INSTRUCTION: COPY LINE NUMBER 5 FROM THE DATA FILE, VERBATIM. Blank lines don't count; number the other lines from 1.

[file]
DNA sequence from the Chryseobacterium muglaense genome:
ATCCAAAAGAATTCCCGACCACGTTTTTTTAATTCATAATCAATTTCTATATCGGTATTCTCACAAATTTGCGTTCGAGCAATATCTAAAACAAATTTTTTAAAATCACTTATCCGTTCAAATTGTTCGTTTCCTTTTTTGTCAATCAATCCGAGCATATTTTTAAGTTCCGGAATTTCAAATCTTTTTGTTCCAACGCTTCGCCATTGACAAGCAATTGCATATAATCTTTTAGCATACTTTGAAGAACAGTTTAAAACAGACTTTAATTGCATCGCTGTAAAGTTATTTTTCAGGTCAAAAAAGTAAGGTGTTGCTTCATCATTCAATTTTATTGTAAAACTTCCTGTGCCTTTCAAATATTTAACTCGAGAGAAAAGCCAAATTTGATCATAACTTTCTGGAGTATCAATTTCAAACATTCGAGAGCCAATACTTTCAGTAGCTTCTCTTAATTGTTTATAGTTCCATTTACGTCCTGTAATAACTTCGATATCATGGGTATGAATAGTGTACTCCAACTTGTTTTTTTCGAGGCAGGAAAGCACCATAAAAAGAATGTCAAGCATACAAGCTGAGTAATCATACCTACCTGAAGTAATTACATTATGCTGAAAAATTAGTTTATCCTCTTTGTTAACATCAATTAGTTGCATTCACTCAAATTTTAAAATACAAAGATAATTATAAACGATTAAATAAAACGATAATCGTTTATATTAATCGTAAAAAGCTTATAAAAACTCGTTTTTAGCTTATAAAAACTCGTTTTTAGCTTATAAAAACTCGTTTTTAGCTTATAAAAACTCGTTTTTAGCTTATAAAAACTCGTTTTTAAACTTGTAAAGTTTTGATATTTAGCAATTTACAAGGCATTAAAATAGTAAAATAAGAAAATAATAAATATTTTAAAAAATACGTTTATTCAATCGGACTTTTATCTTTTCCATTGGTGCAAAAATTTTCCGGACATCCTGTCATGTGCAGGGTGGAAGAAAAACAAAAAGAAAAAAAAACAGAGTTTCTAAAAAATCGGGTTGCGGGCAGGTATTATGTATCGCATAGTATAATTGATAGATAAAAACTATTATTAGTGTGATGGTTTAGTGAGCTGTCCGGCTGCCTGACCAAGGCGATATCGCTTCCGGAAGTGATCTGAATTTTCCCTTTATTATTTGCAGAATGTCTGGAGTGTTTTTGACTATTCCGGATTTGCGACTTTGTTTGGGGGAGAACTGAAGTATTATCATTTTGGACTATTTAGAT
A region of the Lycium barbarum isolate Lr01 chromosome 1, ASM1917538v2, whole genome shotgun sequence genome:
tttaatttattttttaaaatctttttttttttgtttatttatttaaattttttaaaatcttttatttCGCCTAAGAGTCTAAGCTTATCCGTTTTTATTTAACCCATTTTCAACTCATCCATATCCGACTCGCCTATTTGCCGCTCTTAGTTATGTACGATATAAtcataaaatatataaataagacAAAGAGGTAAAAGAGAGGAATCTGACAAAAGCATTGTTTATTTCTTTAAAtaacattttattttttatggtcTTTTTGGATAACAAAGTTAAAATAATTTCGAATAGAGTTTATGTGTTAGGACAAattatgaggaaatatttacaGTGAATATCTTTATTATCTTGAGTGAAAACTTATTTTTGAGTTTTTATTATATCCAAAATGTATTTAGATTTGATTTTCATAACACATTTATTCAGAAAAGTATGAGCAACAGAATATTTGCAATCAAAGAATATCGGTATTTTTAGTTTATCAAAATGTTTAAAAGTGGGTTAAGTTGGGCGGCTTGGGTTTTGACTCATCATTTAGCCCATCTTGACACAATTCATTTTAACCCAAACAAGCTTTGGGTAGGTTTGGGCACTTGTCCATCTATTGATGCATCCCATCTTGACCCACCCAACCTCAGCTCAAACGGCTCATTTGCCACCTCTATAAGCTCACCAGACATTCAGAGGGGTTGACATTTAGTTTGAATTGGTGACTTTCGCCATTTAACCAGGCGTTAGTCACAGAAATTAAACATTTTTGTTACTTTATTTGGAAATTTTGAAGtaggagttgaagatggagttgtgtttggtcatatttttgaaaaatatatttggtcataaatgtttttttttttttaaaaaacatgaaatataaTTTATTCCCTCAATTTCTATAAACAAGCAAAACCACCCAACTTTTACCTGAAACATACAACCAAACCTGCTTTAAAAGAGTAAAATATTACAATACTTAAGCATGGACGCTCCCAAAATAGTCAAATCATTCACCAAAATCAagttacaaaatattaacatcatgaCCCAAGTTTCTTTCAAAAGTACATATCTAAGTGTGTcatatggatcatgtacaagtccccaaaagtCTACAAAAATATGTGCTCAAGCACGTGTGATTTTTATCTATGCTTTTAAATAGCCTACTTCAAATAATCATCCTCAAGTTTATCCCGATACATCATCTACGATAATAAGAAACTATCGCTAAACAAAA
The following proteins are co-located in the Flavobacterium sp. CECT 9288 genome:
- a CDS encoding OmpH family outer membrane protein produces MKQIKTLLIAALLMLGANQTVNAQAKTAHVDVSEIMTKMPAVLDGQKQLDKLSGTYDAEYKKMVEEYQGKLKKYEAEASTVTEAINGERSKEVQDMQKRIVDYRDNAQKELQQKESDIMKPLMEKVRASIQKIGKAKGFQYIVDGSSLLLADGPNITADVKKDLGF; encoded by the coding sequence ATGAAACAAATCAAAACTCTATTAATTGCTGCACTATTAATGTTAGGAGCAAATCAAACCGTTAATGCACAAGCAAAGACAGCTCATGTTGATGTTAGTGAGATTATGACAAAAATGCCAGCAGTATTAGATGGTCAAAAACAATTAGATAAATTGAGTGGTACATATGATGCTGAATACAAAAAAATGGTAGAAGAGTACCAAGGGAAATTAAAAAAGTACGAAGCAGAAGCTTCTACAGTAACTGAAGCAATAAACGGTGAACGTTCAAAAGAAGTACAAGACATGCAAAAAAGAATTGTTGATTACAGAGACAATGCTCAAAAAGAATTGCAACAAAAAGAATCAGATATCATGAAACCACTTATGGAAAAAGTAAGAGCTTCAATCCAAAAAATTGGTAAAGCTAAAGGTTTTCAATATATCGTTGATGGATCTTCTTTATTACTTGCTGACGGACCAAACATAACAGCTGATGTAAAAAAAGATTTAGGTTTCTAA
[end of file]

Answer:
The following proteins are co-located in the Flavobacterium sp. CECT 9288 genome: